Monday, September 23, 2013

Posters I Love


Friday, September 20, 2013

Musical Interlude

One of the best songs from one of the year's very best albums.... Volcano Choir's "Repave". And if you love you some weird, antique found footage videos performed to the best electro-pop and chill wave bands, then daviddeanburkhart's you tube channel is the best.

Just hooked on the new Zola Jesus offering.....

a bit trippier than I usually like, but damn this band just puts me in a groove.....

Saturday, September 14, 2013

The Last Few Films I've Seen, August Edition

1. Playing With Fire (1975)- Oh Godard, what hath you wrought? But seriously, director-writer Alain Robbe Grillet was doing this type of cinematic playfulness long before Godard. As the renowned writer of "Last Year At Marienbad", Robbe-Grillet's directorial output is quite.... risky. I've been able to track down several of his films lately (hardly released on home video, surviving in scratchy VHS prints), and "Playing With Fire" seemed about as good as any a place to start. Starring Phillipe Noiret as a rich man who has his daughter (possibly?) kidnapped, Jean Louis Trintignant shows up as the detective who tries to track her down. No one can be trusted, though, as actors appear as one character, then re-appear as someone else later. This theater of doubles becomes increasingly confusing.... people speak directly to the camera analyzing the screenplay so far.... sounds and screeching tires serve as cuts and no one is ever really in any danger. It's all mildly amusing and recommended for surreal 70's French avant gardism.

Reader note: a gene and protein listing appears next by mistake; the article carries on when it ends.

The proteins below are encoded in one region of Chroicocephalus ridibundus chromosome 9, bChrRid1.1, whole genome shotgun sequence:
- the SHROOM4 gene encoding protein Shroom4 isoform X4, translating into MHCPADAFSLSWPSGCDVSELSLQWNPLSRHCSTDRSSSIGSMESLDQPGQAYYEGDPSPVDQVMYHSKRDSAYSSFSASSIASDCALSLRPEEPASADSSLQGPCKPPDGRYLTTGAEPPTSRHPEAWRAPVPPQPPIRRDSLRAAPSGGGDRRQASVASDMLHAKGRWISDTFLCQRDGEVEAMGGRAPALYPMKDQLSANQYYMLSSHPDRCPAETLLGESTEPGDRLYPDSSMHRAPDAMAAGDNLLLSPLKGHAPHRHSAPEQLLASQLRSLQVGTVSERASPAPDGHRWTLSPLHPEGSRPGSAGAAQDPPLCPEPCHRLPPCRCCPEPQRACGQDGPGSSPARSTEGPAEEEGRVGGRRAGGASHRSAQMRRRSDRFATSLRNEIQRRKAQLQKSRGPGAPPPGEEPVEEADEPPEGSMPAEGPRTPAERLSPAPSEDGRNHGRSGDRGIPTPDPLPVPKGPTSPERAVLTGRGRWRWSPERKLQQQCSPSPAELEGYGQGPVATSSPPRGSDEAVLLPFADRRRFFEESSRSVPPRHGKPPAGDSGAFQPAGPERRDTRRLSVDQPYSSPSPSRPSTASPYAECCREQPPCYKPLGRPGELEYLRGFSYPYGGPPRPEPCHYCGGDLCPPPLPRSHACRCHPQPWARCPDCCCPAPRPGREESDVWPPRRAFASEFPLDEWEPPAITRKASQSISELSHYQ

2. Wild Rovers (1971)- Strong comedy/western from Blake Edwards that tries to reinvent the genre through two no name cowhands (Ryan O Neal and William Holden) who suddenly decide to escape their boring life by robbing a bank. How they go about it in unassuming fashion sticks to the light heartedness of Edwards' obsessions. There is an especially gruesome and shocking outburst of violence towards the end that magnifies the ruthlessness of the Old West... just so we don't forget.